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Their conversation has also touched on a troubling event, one that foreshadows an even more tragic happening later in the story. The two of them had to run from their last town, Weed, because of something that Lennie did that he has already forgotten about. The event involved "some girls coming by." Exactly what happened is not yet revealed, but you shouldn't let mysterious references such as these slip by unnoticed. They usually have lots of hidden meaning. We learn a little more about the incident a few pages later. Lennie was just feeling a girl's dress when she began to yell, and the two men had to hide and run away. Now they are moving on to a new town and new jobs.
But they are not heading straight to the ranch where they will be working. Instead, they are spending their last night of freedom in the woods. Lennie is concerned about what they will eat, but George's thoughts are on being a free man for one more day. George begins another attack on Lennie, declaring that without the burden of looking after Lennie he could "live so easy." He could get a job, earn his money, and spend it on whiskey and a cathouse. Then why does George stay with Lennie? Because their relationship makes the two of them special.
Under Lennie's prompting George articulates the specialness of the two of them. He begins his declaration in rhythmic tones, "as though he has said [the words] many times before": Guys like us, that work on ranches, are the loneliest guys in the world. They got no family. They don't belong no place. They come to a ranch an' work up a stake and then they go inta town and blow their stake, and the first thing you know they're poundin' their tall on some other ranch. They ain't got nothing to look ahead to.
But Lennie's excitement at hearing the words and his interjections cause George to change his tone of voice. Little by little, his excitement builds too as he describes the farm they will have and the animals Lennie will get to tend. The words are no longer just oft-repeated words; they have become almost a litany, a kind of prayer. Are you getting caught up in the excitement? Steinbeck wants you to be. He will be working on your emotions throughout the book.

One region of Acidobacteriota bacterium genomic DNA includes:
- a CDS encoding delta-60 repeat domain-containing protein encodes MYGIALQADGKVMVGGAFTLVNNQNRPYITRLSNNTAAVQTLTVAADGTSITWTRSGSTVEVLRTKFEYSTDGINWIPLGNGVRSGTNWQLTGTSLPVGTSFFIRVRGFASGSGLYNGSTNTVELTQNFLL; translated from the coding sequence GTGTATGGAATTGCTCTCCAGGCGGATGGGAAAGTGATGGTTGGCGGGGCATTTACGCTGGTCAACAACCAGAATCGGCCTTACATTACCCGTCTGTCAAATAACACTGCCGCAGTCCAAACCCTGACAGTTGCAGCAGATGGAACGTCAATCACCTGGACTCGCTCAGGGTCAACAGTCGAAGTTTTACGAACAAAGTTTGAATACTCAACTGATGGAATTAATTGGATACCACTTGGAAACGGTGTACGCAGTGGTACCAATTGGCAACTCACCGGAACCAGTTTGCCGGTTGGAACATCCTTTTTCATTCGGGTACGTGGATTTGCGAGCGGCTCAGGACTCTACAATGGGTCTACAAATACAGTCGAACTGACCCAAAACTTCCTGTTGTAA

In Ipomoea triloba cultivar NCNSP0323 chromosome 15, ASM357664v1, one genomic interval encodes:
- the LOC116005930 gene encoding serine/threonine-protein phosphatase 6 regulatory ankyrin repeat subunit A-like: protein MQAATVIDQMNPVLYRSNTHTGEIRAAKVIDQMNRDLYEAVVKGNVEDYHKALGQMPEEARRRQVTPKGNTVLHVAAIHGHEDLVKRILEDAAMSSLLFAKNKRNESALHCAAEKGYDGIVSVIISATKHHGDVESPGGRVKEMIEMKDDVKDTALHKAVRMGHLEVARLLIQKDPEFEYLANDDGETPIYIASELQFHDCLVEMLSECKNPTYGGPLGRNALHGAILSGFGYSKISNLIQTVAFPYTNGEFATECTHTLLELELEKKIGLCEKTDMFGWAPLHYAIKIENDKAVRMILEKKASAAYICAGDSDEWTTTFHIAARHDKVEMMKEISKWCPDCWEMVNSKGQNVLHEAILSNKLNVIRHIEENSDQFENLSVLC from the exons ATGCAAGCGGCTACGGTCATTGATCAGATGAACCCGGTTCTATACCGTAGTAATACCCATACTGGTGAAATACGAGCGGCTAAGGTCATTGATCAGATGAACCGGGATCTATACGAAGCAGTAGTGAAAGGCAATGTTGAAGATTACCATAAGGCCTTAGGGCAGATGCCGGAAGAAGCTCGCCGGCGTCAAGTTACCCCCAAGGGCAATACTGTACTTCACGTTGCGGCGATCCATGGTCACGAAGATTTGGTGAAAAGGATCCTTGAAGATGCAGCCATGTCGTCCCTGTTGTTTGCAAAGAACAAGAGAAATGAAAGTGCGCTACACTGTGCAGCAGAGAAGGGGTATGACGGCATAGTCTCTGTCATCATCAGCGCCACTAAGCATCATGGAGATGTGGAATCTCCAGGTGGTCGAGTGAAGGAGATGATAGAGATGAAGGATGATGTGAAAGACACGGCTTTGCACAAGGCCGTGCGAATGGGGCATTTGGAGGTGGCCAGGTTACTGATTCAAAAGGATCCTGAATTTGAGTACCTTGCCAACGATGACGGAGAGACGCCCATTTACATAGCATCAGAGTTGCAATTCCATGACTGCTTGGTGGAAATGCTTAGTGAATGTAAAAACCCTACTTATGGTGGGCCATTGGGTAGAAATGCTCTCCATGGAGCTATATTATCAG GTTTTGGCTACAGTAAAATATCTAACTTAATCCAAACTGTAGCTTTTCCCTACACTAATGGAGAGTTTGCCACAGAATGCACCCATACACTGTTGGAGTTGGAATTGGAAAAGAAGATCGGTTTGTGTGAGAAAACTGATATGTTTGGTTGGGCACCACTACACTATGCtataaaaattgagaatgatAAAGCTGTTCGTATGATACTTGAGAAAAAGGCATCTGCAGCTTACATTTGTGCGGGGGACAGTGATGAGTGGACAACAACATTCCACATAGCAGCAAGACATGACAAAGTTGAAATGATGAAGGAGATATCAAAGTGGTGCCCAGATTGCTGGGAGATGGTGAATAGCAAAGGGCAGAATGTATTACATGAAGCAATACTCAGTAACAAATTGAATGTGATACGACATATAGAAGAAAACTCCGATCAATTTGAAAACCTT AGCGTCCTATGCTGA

What George is describing is often labeled "The American Dream." This dream involves the desire to have material possessions and the independence that being free from needing things can give you. Most characters in modern American literature are seeking this dream, but few ever achieve it. (The American Dream was defined in the Themes section of this guide.)
Now that Lennie has gotten George into a good mood, Lennie takes the upper hand in the relationship and begins to press it. He threatens to run away if George continues to pick on him. George quickly gives in, and we know his anger with Lennie isn't real. Lennie needs George to look after him, but George needs Lennie just as much. Lennie makes George understand his specialness and keeps the dream alive. These points are dealt with more fully in the discussion of Chapter 3 and earlier in The Characters section of this guide.
The chapter closes with the two men going to sleep around the dying embers of their campfire. Lennie presses once more about the rabbits he will get to tend and threatens to leave one more time. George tells him to "go to hell" with one final moment of mock anger. Everything is peaceful again. The only sounds are those of nature, alive again as it was at the beginning before the two men arrived. One small circle has been completed.